Mariam's father, Jalil, is a businessman who owns a cinema and lives in Herat with his three wives and many children, traveling to visit Mariam, his illegitimate daughter, every Thursday.On her fifteenth birthday, Mariam wants her father to take her to see Pinocchio at his movie theater, against the pleas of her mother.I realized that I had found not only the right line for the scene, but also an evocative title in the phrase 'a thousand splendid suns,' which appears in the next-to-last stanza.""I had been entertaining the idea of writing a story of Afghan women for some time after I'd finished writing The Kite Runner. All the major characters, except perhaps for Amir's wife Soraya, were men.
Upon discovering that she is pregnant with Tariq's child, Laila agrees to marry Rasheed to protect herself and the baby, giving birth to a daughter, Aziza, whom Rasheed rejects and neglects for being a girl.
Jealous of Laila and Rasheed's interest in her, Mariam initially is very cold, but gradually warms Laila as she attempts to cope with both Rasheed's abuse and the baby.
She is taken to live in Jalil's house, but his wives push him to quickly arrange for Mariam to be married to Rasheed, a shoemaker from Kabul who is thirty years her senior.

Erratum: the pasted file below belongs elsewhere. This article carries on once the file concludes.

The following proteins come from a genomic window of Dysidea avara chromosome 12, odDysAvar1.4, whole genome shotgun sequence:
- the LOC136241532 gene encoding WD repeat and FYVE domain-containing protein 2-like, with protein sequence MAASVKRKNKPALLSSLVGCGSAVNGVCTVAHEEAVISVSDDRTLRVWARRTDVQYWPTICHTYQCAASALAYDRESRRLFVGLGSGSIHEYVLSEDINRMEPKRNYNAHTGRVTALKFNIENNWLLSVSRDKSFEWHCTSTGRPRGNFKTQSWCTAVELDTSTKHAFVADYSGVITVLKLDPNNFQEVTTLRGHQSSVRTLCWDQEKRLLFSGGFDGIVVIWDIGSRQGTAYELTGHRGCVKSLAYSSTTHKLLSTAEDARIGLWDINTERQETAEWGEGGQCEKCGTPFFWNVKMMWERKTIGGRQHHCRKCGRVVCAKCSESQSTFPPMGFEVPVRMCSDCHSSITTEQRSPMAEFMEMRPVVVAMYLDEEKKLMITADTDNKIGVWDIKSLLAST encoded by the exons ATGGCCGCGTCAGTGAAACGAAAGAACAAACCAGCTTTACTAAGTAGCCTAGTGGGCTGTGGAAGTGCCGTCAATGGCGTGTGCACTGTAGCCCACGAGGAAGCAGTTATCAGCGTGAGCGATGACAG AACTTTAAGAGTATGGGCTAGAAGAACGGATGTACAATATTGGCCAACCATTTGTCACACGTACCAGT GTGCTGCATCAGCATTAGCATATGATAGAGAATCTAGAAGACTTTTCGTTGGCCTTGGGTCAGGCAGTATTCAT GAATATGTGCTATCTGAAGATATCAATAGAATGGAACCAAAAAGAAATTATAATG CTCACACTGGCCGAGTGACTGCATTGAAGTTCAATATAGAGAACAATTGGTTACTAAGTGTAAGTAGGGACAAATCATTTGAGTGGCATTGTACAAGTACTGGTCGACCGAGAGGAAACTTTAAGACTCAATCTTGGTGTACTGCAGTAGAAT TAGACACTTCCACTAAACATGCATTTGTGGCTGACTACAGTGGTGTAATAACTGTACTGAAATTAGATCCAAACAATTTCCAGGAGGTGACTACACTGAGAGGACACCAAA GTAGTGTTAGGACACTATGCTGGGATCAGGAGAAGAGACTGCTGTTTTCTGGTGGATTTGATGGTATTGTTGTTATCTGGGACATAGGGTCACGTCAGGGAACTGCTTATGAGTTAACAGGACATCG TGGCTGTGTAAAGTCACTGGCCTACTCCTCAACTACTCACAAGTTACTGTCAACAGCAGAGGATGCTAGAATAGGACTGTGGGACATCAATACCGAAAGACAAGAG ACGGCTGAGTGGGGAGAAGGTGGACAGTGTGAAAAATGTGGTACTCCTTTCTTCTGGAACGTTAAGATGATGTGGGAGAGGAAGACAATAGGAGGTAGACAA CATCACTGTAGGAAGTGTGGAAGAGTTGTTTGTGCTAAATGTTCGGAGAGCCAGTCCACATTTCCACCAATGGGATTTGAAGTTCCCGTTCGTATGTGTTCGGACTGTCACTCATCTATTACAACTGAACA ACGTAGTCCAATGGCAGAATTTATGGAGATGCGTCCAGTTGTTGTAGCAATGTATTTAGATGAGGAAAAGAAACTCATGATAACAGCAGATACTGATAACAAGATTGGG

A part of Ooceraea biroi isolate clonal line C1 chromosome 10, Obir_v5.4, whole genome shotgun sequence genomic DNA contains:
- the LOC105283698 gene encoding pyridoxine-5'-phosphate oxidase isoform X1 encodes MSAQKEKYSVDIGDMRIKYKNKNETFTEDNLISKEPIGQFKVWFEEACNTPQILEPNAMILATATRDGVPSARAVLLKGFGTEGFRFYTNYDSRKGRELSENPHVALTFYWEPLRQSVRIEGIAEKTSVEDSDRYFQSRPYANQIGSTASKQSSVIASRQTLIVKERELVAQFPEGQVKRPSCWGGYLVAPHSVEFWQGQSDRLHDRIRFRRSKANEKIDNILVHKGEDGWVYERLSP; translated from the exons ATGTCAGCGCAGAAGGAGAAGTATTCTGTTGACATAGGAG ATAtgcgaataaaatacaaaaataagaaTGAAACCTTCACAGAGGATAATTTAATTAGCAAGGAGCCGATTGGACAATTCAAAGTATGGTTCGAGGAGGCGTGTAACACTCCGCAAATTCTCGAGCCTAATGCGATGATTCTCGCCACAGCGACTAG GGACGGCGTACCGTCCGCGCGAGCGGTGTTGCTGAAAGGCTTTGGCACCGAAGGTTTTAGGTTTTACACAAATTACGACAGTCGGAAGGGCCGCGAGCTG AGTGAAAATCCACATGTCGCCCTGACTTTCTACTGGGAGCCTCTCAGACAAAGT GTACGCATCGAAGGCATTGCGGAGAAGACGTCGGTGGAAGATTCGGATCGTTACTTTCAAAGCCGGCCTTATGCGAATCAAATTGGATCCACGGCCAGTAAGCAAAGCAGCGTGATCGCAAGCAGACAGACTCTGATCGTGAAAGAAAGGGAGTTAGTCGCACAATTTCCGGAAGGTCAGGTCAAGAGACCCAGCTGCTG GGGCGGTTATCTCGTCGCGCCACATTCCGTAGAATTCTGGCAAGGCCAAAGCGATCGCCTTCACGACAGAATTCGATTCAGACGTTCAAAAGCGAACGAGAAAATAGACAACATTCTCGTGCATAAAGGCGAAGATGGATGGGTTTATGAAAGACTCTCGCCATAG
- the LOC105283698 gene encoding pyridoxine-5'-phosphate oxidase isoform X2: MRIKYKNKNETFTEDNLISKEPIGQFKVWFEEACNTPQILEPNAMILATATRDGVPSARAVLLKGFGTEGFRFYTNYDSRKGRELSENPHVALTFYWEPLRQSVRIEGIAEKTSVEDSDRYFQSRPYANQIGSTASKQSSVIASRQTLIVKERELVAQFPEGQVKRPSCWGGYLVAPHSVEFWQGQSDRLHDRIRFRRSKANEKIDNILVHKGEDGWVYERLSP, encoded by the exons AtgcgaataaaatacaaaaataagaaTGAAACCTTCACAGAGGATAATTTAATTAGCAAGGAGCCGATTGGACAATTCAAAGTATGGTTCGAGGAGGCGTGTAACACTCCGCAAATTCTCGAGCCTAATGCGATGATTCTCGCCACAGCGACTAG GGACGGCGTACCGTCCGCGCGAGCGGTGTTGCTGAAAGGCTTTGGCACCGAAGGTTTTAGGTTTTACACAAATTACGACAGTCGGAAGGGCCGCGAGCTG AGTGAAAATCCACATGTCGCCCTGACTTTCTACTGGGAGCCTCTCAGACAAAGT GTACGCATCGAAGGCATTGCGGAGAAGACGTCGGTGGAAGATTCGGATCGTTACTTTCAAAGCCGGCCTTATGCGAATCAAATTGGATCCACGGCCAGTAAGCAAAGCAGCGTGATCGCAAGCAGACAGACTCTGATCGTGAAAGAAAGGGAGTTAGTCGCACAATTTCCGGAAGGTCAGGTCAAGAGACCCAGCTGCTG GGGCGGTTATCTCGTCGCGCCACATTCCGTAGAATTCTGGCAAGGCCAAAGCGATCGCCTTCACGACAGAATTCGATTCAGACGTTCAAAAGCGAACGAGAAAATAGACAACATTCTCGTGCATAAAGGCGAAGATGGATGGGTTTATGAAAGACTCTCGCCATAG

Mariam resists, but is soon pressured into the marriage, moving away with Rasheed.
However, he stated, "As I began to write, as the story picked up pace and I found myself immersed in the world of Mariam and Laila, these apprehensions vanished on their own.
The developing story captured me and enabled me to tune out the background noise and get on with the business of inhabiting the world I was creating." On the outskirts of Herat, a girl named Mariam lives with her embittered and estranged mother.
When he does not come, she travels to his house and sleeps on the street outside.
Upon returning home, Mariam finds that her mother has committed suicide out of fear that her daughter had deserted her.